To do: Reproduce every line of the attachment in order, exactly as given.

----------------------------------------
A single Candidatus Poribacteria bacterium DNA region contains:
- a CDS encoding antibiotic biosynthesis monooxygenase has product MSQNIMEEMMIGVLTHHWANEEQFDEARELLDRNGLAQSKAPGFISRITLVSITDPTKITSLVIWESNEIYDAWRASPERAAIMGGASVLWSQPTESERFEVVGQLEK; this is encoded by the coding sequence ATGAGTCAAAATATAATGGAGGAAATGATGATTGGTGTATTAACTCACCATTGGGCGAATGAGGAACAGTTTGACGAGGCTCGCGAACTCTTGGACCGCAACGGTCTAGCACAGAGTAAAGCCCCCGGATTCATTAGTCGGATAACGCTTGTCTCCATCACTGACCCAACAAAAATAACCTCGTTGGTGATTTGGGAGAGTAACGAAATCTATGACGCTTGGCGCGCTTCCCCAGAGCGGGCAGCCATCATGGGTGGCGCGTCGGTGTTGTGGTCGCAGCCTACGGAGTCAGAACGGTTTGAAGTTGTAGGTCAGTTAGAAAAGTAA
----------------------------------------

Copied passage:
A single Candidatus Poribacteria bacterium DNA region contains:
- a CDS encoding antibiotic biosynthesis monooxygenase has product MSQNIMEEMMIGVLTHHWANEEQFDEARELLDRNGLAQSKAPGFISRITLVSITDPTKITSLVIWESNEIYDAWRASPERAAIMGGASVLWSQPTESERFEVVGQLEK; this is encoded by the coding sequence ATGAGTCAAAATATAATGGAGGAAATGATGATTGGTGTATTAACTCACCATTGGGCGAATGAGGAACAGTTTGACGAGGCTCGCGAACTCTTGGACCGCAACGGTCTAGCACAGAGTAAAGCCCCCGGATTCATTAGTCGGATAACGCTTGTCTCCATCACTGACCCAACAAAAATAACCTCGTTGGTGATTTGGGAGAGTAACGAAATCTATGACGCTTGGCGCGCTTCCCCAGAGCGGGCAGCCATCATGGGTGGCGCGTCGGTGTTGTGGTCGCAGCCTACGGAGTCAGAACGGTTTGAAGTTGTAGGTCAGTTAGAAAAGTAA